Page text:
PhotoBlogging: The importance of regular posting
There's lots of advice out there about blogging, and how to grow your traffic. Much of it often seems very academic or even has the feeling that, if you follow it, it would look like you're trying to spam your readership. Even so, if you're running a blog there are things that are important to do to maintain and grow your readership. As someone who has been blogging for a long time now, I thought I'd share my personal experience of one of the most important things you can do, and that's to keep posting regularly.
If you want your photo blog to grow and maintain visitors it's important to post regularly. I'm sure you've heard that before. Even if your blog is just to attract visitors to your photography portfolio, it's important, but it's especially so if your blog is your main interaction with the world. Obviously everyone's experience and everyones needs are different, however if you are serious about photoblogging and want to grow your site, then this is something you should consider.
Growing visitors to your site is hard and it takes time. Some people seem to think that if you do some SEO optimisation, and post to some social networks you'll have success overnight. You won't. It takes a lot of time and it takes work. The most important thing is always content. Without content, people won't come to your site, and while this may sound obvious, the thing is you, need to keep updating and adding content.
I hear a lot of blowback from people when it comes to photography and things like social media. People decry the fact that some seem to care too much about likes or favourites, on things like twitter or even flickr. There is certainly a grain of truth to that, however, when it comes to your website, visitors are important, especially if it's your business. Without visitors, you won't sell your services or your products on the internet. Again, I know that sounds obvious. It's important to understand that on the internet, how well you succeed is also kind of a numbers game to an extent. Think of it this way: a certain percentage of visitors to your site may buy your products or recruit you, so increasing the numbers that visit, will increase that percentage and increase your chances of being hired or selling your products. This ratio is often quite low. In the single digits. This is something that people starting out often don't realise. So if you want more sales and contracts via the internet, you need to increase traffic. Of course the quality of visitors matters too, but more on that later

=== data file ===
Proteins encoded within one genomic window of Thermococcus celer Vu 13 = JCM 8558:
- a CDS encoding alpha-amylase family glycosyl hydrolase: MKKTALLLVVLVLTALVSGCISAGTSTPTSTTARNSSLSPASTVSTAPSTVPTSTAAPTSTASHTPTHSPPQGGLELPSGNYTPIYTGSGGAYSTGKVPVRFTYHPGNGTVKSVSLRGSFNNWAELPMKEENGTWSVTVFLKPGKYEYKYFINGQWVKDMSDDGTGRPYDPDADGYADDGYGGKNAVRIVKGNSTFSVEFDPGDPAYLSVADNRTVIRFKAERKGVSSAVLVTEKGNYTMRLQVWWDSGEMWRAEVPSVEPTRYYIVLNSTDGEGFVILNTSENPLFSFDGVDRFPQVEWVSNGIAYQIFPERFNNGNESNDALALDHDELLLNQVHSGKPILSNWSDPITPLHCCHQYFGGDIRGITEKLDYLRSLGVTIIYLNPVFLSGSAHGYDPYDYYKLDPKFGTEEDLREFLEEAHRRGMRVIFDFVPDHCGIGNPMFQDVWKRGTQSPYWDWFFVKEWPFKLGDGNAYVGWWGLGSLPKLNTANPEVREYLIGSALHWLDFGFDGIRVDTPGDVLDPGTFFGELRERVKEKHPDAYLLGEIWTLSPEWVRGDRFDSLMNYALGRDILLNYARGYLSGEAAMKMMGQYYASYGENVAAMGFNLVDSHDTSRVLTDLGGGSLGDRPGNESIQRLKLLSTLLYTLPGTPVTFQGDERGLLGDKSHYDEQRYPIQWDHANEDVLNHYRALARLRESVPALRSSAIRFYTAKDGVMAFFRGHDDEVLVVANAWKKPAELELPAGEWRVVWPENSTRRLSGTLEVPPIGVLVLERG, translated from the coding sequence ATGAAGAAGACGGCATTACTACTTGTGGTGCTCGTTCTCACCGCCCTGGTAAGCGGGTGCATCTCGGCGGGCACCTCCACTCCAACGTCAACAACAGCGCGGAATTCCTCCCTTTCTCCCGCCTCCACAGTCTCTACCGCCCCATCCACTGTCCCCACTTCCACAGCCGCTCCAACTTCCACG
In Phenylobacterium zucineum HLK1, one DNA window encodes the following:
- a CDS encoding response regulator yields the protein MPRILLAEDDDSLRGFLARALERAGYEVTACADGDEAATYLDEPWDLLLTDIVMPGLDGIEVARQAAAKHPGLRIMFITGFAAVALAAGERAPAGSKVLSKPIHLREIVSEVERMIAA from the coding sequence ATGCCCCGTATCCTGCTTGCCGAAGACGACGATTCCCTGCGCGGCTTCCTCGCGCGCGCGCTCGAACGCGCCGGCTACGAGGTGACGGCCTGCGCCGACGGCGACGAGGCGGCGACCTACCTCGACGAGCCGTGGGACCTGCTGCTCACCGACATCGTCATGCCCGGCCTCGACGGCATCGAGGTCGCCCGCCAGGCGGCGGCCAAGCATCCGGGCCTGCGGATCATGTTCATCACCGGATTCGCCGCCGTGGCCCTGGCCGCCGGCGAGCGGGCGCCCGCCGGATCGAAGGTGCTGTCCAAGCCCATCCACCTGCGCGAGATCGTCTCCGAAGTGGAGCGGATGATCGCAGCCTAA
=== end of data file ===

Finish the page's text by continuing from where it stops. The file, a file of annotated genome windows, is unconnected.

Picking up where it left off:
The one thing that I did that had the biggest impact on my overall traffic was when I started posting every day. Once I did that, over the course of a few months my daily average number of visitors doubled. With this I saw a knock on effect of increased sales of my presets and e-books. I enjoy writing too, so this was a bonus for me, because it didn't feel like I was just posting for the sake of it to drive traffic. That's another trap you should avoid falling into, if own for your own sake.
Once you have a regular audience, keeping it and growing it is another thing. This is where it's really important to keep posting. Recently, I was pretty sick, and I couldn't post regularly for a little over two weeks. I wasn't offline for too long, but in that short period, I lost about 20% of my average daily traffic. It's taken weeks of regular posting to get that slowly back, and even now it's still not back to where it was.
For me this was a valuable lesson, because I hadn't expected it to be so noticeable or so dramatic. When you I articles about SEO and growing your site, I have a tendency to think they're just about link bait themselves, but I certainly realise now the difference regular posting can make, and how quick the damage can be done.
There are simple ways you can mitigate this. Keep a notebook (either physical, or on your computer/smartphone) and every time you think of an idea for a blog post write it down. Whenever you get a chance, write out an article or post that you can keep and use whenever you can't post normally. It should be something that's not time sensitive. Keep a collection of these and then whenever you know you are going to be unable to post for a while, you have articles already written that you can use to make sure your blog is updated.
It's important that it's relative to your and what you've already made a name for yourself posting. This can be difficult when you're starting out, but once you've found your voice this will be second nature. It's important though in order to make sure the traffic you do get is "good" traffic. I.e. people who will read your posts, and then engage with the rest of your site.
There is a lot more that can be said about this subject, but I wanted to keep it simple, and stick to the one piece of advice. There are a lot of other things that can affect your traffic too, even within the scope of how and when you post. Even simple things like the time of day you post at, or how you share your post on social media can all make a difference, and I'll cover some of those subjects in a future photoblogging post.
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